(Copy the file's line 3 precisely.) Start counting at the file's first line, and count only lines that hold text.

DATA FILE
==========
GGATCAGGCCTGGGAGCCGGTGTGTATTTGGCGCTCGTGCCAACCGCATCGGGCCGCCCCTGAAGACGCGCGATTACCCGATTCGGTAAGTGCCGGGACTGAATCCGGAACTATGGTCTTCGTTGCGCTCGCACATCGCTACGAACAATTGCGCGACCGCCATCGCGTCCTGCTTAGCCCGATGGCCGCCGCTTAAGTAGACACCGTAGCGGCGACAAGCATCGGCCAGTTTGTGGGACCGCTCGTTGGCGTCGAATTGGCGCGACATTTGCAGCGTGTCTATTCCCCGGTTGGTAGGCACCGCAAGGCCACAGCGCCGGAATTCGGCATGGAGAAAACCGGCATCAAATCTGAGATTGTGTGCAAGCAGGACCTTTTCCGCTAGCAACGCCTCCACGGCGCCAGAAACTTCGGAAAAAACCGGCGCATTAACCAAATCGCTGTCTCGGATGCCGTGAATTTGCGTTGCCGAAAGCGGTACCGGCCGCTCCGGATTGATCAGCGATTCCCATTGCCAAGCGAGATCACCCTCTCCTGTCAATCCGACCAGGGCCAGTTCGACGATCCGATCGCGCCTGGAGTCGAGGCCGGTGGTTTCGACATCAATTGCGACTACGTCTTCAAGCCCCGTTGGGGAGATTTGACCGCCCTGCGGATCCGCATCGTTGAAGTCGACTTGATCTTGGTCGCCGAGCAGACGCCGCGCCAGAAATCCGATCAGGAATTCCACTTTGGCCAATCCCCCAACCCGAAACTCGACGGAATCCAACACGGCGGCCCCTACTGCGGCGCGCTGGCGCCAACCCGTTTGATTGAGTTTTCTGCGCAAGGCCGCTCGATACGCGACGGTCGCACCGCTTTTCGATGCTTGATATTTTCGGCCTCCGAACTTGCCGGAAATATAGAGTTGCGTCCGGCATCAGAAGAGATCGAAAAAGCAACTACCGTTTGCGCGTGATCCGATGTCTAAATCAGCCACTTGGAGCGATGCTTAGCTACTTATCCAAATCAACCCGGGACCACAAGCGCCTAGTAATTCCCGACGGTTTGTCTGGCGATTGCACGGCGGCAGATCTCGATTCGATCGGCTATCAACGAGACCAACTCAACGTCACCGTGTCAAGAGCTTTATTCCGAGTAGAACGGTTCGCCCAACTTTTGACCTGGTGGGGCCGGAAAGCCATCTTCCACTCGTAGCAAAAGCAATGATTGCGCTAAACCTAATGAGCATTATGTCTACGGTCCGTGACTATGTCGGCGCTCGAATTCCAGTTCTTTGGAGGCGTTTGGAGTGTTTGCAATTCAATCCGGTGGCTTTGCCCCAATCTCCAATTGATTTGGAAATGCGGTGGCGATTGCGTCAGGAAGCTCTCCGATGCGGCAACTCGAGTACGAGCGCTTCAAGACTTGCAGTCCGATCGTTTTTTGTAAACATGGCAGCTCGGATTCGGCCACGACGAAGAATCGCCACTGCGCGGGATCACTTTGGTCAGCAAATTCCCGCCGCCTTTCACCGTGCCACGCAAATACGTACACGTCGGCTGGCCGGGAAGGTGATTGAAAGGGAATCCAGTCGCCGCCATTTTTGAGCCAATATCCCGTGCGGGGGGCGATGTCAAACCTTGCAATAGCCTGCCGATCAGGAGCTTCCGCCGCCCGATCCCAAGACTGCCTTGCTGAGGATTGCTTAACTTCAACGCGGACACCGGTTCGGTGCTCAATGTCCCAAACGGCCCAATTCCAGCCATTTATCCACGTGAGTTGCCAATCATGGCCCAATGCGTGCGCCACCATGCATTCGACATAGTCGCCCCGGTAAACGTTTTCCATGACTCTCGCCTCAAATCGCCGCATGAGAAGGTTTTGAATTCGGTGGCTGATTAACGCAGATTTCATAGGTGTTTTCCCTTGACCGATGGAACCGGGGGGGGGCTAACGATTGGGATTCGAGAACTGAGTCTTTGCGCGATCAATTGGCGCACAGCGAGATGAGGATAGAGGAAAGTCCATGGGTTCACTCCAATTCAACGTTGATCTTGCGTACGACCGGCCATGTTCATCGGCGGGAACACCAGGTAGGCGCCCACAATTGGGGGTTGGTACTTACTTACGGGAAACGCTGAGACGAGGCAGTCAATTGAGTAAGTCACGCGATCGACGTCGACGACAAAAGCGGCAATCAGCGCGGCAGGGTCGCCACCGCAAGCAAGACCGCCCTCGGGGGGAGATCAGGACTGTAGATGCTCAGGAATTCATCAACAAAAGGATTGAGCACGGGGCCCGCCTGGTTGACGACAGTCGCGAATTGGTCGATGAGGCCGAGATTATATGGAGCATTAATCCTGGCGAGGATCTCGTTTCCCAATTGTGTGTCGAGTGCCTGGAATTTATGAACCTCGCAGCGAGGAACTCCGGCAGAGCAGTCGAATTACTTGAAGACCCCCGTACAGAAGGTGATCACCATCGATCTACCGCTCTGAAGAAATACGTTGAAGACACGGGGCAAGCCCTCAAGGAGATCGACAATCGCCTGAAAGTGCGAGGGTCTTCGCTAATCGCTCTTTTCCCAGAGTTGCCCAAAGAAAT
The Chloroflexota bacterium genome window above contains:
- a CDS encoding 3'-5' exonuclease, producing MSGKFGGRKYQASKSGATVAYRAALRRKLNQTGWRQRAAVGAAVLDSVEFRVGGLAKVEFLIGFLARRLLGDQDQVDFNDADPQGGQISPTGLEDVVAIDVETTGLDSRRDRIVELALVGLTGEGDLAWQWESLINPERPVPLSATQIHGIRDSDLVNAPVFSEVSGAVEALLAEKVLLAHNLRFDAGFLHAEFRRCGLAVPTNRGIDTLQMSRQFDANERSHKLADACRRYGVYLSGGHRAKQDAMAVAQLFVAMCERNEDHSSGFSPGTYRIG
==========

- a CDS encoding 3'-5' exonuclease, producing MSGKFGGRKYQASKSGATVAYRAALRRKLNQTGWRQRAAVGAAVLDSVEFRVGGLAKVEFLIGFLARRLLGDQDQVDFNDADPQGGQISPTGLEDVVAIDVETTGLDSRRDRIVELALVGLTGEGDLAWQWESLINPERPVPLSATQIHGIRDSDLVNAPVFSEVSGAVEALLAEKVLLAHNLRFDAGFLHAEFRRCGLAVPTNRGIDTLQMSRQFDANERSHKLADACRRYGVYLSGGHRAKQDAMAVAQLFVAMCERNEDHSSGFSPGTYRIG